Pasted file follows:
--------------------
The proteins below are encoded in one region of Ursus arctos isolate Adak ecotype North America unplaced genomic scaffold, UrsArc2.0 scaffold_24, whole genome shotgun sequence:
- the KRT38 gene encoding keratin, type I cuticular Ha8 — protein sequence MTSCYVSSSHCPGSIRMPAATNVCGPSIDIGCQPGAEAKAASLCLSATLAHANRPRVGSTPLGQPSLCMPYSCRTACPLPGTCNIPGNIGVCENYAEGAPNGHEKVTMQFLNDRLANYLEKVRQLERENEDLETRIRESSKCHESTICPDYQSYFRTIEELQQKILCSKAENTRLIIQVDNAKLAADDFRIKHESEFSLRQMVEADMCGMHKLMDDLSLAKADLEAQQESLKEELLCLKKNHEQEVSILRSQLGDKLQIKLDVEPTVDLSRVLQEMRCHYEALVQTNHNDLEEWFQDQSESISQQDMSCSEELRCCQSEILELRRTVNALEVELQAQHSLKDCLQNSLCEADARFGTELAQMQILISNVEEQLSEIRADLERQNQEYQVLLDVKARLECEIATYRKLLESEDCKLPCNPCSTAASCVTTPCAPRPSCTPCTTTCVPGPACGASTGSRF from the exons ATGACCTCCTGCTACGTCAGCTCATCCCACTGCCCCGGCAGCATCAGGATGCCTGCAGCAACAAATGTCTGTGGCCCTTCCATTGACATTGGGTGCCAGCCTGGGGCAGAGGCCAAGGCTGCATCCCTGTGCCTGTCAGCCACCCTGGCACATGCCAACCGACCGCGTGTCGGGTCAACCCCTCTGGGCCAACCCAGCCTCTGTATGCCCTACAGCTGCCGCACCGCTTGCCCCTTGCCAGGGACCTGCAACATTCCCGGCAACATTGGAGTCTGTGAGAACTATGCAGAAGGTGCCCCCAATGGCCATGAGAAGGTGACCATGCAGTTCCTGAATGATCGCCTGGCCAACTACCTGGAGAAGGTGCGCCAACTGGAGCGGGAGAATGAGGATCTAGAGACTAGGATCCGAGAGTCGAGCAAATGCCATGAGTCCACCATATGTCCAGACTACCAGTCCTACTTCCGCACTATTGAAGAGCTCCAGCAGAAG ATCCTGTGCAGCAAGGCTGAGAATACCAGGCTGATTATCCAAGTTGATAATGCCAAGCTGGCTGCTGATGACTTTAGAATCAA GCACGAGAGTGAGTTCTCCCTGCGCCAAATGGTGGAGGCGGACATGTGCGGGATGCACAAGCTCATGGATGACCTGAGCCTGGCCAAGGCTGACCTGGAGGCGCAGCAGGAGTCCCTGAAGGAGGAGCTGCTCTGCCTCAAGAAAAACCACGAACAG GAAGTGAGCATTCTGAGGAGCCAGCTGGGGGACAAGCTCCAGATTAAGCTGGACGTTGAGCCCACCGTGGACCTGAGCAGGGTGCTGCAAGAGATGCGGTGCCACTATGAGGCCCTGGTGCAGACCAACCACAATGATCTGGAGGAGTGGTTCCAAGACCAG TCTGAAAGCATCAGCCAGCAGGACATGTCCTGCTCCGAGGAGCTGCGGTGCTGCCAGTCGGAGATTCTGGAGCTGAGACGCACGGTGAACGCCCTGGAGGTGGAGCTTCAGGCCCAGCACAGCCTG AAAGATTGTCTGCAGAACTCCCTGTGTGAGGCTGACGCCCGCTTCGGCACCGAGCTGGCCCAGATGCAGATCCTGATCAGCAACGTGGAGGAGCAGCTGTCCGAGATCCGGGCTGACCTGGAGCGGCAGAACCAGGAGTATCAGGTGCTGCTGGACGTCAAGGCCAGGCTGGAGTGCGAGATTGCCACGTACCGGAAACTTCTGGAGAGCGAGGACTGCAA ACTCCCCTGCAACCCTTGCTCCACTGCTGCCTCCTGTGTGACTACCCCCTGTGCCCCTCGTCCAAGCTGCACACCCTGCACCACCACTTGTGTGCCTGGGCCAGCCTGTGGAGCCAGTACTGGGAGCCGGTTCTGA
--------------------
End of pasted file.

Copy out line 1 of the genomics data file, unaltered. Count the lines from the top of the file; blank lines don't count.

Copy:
The proteins below are encoded in one region of Ursus arctos isolate Adak ecotype North America unplaced genomic scaffold, UrsArc2.0 scaffold_24, whole genome shotgun sequence: